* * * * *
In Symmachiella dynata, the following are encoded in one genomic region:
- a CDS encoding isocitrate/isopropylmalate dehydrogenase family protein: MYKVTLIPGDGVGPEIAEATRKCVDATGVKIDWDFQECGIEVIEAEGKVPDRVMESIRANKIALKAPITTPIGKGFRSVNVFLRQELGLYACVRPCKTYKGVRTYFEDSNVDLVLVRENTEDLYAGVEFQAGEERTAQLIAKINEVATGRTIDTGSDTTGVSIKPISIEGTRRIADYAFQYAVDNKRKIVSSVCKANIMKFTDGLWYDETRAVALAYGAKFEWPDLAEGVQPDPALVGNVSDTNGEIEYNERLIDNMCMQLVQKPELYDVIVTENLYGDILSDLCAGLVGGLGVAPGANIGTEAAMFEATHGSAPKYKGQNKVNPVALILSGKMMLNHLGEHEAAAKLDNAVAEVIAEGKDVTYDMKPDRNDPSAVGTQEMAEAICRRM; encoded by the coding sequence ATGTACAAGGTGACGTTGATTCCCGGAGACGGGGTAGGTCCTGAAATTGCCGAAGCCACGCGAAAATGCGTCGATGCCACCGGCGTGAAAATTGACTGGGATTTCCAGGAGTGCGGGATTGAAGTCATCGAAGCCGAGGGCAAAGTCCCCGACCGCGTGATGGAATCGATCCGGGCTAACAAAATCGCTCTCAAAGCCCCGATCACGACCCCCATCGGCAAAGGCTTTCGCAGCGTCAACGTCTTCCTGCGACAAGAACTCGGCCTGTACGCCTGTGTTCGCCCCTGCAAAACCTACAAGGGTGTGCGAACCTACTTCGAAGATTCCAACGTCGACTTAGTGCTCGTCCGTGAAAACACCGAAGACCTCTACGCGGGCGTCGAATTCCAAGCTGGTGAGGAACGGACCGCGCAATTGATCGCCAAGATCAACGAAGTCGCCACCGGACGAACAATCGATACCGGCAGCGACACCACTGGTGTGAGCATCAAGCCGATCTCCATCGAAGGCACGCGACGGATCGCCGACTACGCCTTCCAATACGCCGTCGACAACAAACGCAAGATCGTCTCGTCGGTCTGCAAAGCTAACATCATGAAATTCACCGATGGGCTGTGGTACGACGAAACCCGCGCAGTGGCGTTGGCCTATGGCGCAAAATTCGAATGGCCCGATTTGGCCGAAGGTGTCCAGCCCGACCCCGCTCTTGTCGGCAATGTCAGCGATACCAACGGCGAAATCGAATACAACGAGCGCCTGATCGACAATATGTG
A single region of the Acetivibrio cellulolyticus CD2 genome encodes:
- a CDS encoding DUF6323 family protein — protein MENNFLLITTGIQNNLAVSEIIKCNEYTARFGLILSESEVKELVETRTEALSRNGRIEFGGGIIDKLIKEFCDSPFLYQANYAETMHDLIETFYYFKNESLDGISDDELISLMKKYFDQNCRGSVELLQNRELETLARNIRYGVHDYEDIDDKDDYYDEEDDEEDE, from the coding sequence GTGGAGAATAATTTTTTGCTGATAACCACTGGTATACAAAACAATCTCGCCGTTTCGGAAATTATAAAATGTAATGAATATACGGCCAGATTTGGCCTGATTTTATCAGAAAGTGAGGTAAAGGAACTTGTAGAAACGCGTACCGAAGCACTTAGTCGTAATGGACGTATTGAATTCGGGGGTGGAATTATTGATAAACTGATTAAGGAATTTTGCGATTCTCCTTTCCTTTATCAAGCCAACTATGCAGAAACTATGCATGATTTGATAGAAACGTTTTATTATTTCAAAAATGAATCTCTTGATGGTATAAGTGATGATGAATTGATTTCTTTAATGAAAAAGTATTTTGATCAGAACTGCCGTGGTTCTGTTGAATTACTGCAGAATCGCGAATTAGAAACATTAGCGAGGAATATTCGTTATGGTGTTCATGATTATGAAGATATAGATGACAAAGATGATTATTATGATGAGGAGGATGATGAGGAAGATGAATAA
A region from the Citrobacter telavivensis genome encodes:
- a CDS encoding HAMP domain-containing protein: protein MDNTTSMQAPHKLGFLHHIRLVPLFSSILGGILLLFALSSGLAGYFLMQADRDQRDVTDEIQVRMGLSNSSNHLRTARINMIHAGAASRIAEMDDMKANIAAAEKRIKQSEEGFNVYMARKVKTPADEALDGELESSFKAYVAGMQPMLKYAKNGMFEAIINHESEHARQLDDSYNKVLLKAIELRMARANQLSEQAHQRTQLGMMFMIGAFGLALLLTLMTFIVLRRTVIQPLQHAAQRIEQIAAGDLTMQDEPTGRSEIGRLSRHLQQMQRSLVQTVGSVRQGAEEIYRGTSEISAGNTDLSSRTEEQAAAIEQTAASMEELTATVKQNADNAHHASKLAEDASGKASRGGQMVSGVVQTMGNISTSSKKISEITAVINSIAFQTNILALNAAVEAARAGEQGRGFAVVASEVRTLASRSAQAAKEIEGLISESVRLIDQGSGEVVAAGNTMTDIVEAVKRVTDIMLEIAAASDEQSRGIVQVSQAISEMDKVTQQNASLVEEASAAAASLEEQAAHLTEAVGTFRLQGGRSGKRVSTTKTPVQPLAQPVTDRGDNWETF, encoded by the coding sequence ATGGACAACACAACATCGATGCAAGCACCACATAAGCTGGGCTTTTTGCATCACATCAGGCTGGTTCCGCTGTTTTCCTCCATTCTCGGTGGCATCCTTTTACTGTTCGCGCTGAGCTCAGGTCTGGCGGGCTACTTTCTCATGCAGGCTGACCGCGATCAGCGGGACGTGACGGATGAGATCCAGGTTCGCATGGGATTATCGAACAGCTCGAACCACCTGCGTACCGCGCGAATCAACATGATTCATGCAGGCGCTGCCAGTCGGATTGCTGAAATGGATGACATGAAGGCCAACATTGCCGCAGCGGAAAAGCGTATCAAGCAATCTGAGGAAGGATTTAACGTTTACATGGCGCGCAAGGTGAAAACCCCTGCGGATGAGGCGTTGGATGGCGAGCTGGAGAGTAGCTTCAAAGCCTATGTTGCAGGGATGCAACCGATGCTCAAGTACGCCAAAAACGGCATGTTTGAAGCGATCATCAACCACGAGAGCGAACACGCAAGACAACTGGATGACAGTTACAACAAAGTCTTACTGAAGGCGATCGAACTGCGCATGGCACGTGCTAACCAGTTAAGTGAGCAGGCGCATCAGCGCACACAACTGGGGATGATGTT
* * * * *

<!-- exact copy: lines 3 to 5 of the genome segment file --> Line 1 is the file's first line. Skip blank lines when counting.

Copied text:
A single region of the Acetivibrio cellulolyticus CD2 genome encodes:
- a CDS encoding DUF6323 family protein — protein MENNFLLITTGIQNNLAVSEIIKCNEYTARFGLILSESEVKELVETRTEALSRNGRIEFGGGIIDKLIKEFCDSPFLYQANYAETMHDLIETFYYFKNESLDGISDDELISLMKKYFDQNCRGSVELLQNRELETLARNIRYGVHDYEDIDDKDDYYDEEDDEEDE, from the coding sequence GTGGAGAATAATTTTTTGCTGATAACCACTGGTATACAAAACAATCTCGCCGTTTCGGAAATTATAAAATGTAATGAATATACGGCCAGATTTGGCCTGATTTTATCAGAAAGTGAGGTAAAGGAACTTGTAGAAACGCGTACCGAAGCACTTAGTCGTAATGGACGTATTGAATTCGGGGGTGGAATTATTGATAAACTGATTAAGGAATTTTGCGATTCTCCTTTCCTTTATCAAGCCAACTATGCAGAAACTATGCATGATTTGATAGAAACGTTTTATTATTTCAAAAATGAATCTCTTGATGGTATAAGTGATGATGAATTGATTTCTTTAATGAAAAAGTATTTTGATCAGAACTGCCGTGGTTCTGTTGAATTACTGCAGAATCGCGAATTAGAAACATTAGCGAGGAATATTCGTTATGGTGTTCATGATTATGAAGATATAGATGACAAAGATGATTATTATGATGAGGAGGATGATGAGGAAGATGAATAA
A region from the Citrobacter telavivensis genome encodes: